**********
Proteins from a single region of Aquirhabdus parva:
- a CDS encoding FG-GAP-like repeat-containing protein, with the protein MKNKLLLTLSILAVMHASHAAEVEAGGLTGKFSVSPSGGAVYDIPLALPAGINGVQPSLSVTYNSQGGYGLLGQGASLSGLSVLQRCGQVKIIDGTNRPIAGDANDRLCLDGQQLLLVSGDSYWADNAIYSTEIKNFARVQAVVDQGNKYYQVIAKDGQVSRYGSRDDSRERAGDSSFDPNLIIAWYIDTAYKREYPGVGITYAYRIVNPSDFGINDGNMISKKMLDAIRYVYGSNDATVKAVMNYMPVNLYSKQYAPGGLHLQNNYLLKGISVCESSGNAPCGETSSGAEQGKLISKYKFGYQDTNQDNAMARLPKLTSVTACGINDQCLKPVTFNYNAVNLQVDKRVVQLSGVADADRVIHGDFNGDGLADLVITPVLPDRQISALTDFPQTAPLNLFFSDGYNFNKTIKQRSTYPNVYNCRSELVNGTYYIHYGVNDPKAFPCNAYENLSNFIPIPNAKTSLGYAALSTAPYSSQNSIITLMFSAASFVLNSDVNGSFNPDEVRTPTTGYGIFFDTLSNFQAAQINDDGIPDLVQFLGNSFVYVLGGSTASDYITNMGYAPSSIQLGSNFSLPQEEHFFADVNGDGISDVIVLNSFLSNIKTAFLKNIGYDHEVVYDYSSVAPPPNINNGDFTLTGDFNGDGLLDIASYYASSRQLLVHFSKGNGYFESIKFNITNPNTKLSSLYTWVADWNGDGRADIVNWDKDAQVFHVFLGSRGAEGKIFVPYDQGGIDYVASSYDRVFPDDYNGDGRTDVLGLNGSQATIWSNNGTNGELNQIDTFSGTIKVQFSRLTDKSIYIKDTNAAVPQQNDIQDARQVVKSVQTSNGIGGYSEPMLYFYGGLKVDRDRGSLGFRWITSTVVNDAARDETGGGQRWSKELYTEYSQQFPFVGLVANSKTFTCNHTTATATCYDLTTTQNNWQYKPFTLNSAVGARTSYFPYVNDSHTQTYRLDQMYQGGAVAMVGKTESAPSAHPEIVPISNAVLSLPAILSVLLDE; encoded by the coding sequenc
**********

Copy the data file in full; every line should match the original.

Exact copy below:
Proteins from a single region of Aquirhabdus parva:
- a CDS encoding FG-GAP-like repeat-containing protein, with the protein MKNKLLLTLSILAVMHASHAAEVEAGGLTGKFSVSPSGGAVYDIPLALPAGINGVQPSLSVTYNSQGGYGLLGQGASLSGLSVLQRCGQVKIIDGTNRPIAGDANDRLCLDGQQLLLVSGDSYWADNAIYSTEIKNFARVQAVVDQGNKYYQVIAKDGQVSRYGSRDDSRERAGDSSFDPNLIIAWYIDTAYKREYPGVGITYAYRIVNPSDFGINDGNMISKKMLDAIRYVYGSNDATVKAVMNYMPVNLYSKQYAPGGLHLQNNYLLKGISVCESSGNAPCGETSSGAEQGKLISKYKFGYQDTNQDNAMARLPKLTSVTACGINDQCLKPVTFNYNAVNLQVDKRVVQLSGVADADRVIHGDFNGDGLADLVITPVLPDRQISALTDFPQTAPLNLFFSDGYNFNKTIKQRSTYPNVYNCRSELVNGTYYIHYGVNDPKAFPCNAYENLSNFIPIPNAKTSLGYAALSTAPYSSQNSIITLMFSAASFVLNSDVNGSFNPDEVRTPTTGYGIFFDTLSNFQAAQINDDGIPDLVQFLGNSFVYVLGGSTASDYITNMGYAPSSIQLGSNFSLPQEEHFFADVNGDGISDVIVLNSFLSNIKTAFLKNIGYDHEVVYDYSSVAPPPNINNGDFTLTGDFNGDGLLDIASYYASSRQLLVHFSKGNGYFESIKFNITNPNTKLSSLYTWVADWNGDGRADIVNWDKDAQVFHVFLGSRGAEGKIFVPYDQGGIDYVASSYDRVFPDDYNGDGRTDVLGLNGSQATIWSNNGTNGELNQIDTFSGTIKVQFSRLTDKSIYIKDTNAAVPQQNDIQDARQVVKSVQTSNGIGGYSEPMLYFYGGLKVDRDRGSLGFRWITSTVVNDAARDETGGGQRWSKELYTEYSQQFPFVGLVANSKTFTCNHTTATATCYDLTTTQNNWQYKPFTLNSAVGARTSYFPYVNDSHTQTYRLDQMYQGGAVAMVGKTESAPSAHPEIVPISNAVLSLPAILSVLLDE; encoded by the coding sequenc